Merin Guthrie is a girl's girl. Raised to be strong and independent, she grew up in a family filled with unapologetically opinionated, self-assured women, including three grandmothers and her mother. From age 12 she attended an all-female boarding school where she formed incredible relationships, and was never hindered by the world of “man.”
Upon entering the real world for college, Guthrie was wondering, “Why aren’t more people focused on women, and what women need, and empowering women?”
Having such an absence of men for the better part of her young life was incredibly influential for Guthrie. It's not that she thought of men as the bad guys, she just didn’t see herself in the context of a man at all. To illustrate her point, Guthrie brought up the point that Katie Ledecky in the 2016 Olympics was always referred to as the “female Michael Phelps,” but never as her own superior self as an athlete.
Merin Guthrie, Founder and CEO of Kit.
Photo Credit: Samira Bouaou
Along with this problem, Guthrie also became aware of how poorly women’s clothes are made these days. She started wearing her grandmothers’ old vintage dresses that still had amazing quality and fit her so much better than anything she could buy at a store. Guthrie’s own boss couldn’t see how well she performed at a meeting because she was so uncomfortable in her clothes and believed that everyone in the meeting was focused on how poorly they fit.
When it comes to women's clothing, fit is a huge problem. In fact, industry wide--60% of all women’s wear designers are men. How can they possibly be expected to know what will fit us?
One thing was for sure, Guthrie wanted to focus on women and women alone. She based her line on the needs of her female customer service manager, also is a mom with two kids under the age of three. While Guthrie is absolutely not opposed to men, she believes a woman in the customer service job is a much better fit than a man. To wit, a man can’t answer questions about what dress is right for breastfeeding, and how a bust size should fit. The customer service has to fit the demographics, which is what helps make this company so innovative and inspiring.
According to Guthrie, the reason women’s clothes don’t fit well is that patterns are made two-dimensionally, but women have three-dimensional bodies. To address this issue, Guthrie had a long conversation with a pattern maker who made clothes yet still couldn’t find anything that fits. They agreed that they had to throw out the idea of a one-size-fits-all sizing system; it just doesn’t work. Instead of sizing, the company gets information about people’s bodies to make the clothes specifically fit that person.
All Kit clothes are all made after the point of purchase, and because the manufacturing is in-house, the company's seamstresses work with customer service to make everything customizable. Customers who have dealt with one of the workers before will just email whoever they’ve worked with instead of going back to the website; there’s a relationship built there. Furthermore, the company welcomes and evolves with customer feedback.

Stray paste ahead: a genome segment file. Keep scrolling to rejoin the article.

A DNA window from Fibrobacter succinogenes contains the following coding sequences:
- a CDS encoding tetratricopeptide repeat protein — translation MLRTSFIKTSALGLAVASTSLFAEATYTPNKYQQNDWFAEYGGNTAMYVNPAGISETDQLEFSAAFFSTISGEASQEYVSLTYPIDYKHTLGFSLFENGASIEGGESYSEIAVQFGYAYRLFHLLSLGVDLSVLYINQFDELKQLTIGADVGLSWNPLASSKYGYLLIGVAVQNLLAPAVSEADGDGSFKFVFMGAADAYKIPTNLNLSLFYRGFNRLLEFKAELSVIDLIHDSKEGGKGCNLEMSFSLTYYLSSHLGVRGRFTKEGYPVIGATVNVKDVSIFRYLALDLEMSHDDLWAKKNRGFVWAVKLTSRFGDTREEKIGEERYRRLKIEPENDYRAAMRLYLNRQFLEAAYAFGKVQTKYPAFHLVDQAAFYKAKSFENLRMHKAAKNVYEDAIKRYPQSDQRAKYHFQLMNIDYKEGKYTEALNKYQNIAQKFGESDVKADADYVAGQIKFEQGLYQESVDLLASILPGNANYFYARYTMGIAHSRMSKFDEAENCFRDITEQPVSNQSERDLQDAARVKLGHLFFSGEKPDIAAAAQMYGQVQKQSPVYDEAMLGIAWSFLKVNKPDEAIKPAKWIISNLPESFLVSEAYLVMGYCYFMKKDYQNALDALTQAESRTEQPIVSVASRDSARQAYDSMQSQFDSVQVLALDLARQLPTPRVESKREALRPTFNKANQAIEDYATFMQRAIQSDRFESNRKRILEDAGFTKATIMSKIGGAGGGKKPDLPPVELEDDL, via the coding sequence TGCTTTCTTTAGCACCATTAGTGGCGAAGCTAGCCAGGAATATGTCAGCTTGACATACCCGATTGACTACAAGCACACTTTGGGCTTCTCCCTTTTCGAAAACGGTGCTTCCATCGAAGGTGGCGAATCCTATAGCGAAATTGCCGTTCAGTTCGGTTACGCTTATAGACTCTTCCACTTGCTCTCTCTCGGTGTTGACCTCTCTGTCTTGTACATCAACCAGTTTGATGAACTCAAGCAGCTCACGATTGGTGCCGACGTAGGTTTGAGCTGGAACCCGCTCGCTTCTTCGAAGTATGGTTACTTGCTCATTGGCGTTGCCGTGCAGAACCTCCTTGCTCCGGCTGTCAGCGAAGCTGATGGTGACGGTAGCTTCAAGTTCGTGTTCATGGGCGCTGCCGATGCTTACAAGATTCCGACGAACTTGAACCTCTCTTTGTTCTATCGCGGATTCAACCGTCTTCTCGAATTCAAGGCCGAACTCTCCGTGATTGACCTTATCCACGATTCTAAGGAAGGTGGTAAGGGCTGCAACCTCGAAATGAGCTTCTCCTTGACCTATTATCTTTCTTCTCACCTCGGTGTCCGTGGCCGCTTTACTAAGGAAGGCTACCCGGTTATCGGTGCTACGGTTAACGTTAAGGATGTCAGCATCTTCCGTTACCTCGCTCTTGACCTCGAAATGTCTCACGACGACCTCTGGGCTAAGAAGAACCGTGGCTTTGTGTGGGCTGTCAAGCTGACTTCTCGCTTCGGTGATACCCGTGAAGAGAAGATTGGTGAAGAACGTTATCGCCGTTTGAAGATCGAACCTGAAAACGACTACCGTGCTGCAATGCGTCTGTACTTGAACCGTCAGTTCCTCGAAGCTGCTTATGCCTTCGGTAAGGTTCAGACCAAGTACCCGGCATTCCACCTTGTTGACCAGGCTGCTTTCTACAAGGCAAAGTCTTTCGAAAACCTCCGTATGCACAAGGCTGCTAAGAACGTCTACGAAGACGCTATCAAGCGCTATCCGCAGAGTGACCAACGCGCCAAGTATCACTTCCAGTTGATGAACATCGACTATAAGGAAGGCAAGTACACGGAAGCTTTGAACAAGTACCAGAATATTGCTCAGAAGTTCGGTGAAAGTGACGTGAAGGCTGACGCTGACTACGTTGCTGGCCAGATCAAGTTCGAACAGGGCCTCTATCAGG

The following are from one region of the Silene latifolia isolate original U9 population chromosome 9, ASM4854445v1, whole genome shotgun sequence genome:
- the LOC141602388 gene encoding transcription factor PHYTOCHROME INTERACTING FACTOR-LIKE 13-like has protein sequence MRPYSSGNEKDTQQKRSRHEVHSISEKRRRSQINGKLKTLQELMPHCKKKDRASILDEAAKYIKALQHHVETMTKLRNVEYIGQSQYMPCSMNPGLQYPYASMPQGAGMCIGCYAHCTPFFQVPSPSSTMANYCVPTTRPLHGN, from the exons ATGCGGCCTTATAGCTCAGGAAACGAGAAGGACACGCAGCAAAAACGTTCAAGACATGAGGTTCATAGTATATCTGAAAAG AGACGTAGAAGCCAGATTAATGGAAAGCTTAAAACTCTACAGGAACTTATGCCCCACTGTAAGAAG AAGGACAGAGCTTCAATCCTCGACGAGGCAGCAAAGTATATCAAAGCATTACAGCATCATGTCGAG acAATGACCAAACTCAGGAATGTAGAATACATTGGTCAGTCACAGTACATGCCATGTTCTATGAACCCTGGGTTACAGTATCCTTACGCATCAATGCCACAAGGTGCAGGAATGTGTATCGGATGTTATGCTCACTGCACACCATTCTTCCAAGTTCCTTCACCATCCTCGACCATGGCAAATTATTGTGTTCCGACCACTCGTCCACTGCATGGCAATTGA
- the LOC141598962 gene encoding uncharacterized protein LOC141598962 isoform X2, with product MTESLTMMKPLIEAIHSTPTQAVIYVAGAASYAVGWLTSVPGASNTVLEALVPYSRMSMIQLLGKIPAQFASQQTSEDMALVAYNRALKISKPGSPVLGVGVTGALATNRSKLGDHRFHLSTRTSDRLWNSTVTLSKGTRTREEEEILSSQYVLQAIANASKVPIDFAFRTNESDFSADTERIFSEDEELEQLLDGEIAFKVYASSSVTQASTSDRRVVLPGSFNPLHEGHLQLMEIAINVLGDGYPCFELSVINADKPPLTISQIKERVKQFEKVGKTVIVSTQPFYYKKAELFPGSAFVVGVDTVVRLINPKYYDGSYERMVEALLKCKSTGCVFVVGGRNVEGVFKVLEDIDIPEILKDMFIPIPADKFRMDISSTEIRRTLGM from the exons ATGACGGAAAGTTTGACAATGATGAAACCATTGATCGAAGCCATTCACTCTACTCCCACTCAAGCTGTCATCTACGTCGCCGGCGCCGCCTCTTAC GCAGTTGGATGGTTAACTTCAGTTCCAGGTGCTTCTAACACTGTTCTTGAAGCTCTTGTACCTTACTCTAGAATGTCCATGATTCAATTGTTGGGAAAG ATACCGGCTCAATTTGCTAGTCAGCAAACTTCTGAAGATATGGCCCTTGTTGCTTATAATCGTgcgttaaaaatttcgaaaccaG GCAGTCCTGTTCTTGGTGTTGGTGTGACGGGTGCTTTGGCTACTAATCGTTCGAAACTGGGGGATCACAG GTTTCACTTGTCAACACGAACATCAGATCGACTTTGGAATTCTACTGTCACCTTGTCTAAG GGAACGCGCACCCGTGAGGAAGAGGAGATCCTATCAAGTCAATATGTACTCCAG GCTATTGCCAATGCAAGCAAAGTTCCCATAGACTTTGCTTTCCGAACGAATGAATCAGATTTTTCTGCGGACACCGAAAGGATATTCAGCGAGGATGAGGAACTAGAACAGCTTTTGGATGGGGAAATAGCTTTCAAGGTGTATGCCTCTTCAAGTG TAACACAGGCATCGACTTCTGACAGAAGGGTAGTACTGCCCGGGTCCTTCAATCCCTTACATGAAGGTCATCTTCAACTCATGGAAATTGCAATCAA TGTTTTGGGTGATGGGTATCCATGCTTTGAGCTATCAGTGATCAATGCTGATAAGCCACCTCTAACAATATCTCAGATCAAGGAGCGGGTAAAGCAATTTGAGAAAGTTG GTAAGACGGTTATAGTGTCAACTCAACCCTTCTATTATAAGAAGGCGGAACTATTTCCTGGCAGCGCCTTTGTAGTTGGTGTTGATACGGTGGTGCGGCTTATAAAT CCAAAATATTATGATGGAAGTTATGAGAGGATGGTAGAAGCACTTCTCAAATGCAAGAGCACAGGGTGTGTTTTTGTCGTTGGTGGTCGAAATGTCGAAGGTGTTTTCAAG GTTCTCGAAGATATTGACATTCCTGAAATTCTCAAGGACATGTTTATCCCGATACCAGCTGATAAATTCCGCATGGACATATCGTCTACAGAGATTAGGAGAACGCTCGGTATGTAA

The reason behind Kit's success, to be sure, is Guthrie's focus on her consumer, rather than on scaling quickly for a quick buck. Instead, she’s focused on keeping the customers happy and producing quality products.
Guthrie (left) and a friend.
Photo Credit: Courtesy of Kit
“We wanted customer service to be like having a really stylish good friend.”
By getting clothing through Kit, customers are guaranteed a one-of-a-kind service experience along with quality items that actually fit. Although Guthrie came from a background that didn’t include fashion, she was able to think outside the box, and inspire an entire industry by introducing a clothing line that women didn't even know they needed.
Women of the Middle East have made significant strides in the past decade in a number of sectors, but huge gaps remain within the labor market, especially in leadership roles.
A huge number of institutions have researched and quantified trends of and obstacles to the full utilization of females in the marketplace. Gabriela Ramos, is the Chief-of-Staff to The Organization for Economic Co-operation and Development (OECD), an alliance of thirty-six governments seeking to improve economic growth and world trade. The OECD reports that increasing participation in the women's labor force could easily result in a $12 trillion jump in the global GDP by the year 2025.
To realize the possibilities, attention needs to be directed toward the most significantly underutilized resource: the women of MENA—the Middle East and North African countries. Educating the men of MENA on the importance of women working and holding leadership roles will improve the economies of those nations and lead to both national and global rewards, such as dissolving cultural stereotypes.
The OECD reports that increasing participation in the women's labor force could easily result in a $12 trillion jump in the global GDP by the year 2025.
In order to put this issue in perspective, the MENA region has the second highest unemployment rate in the world. According to the World Bank, more women than men go to universities, but for many in this region the journey ends with a degree. After graduating, women tend to stay at home due to social and cultural pressures. In 2017, the OECD estimated that unemployment among women is costing some $575 billion annually.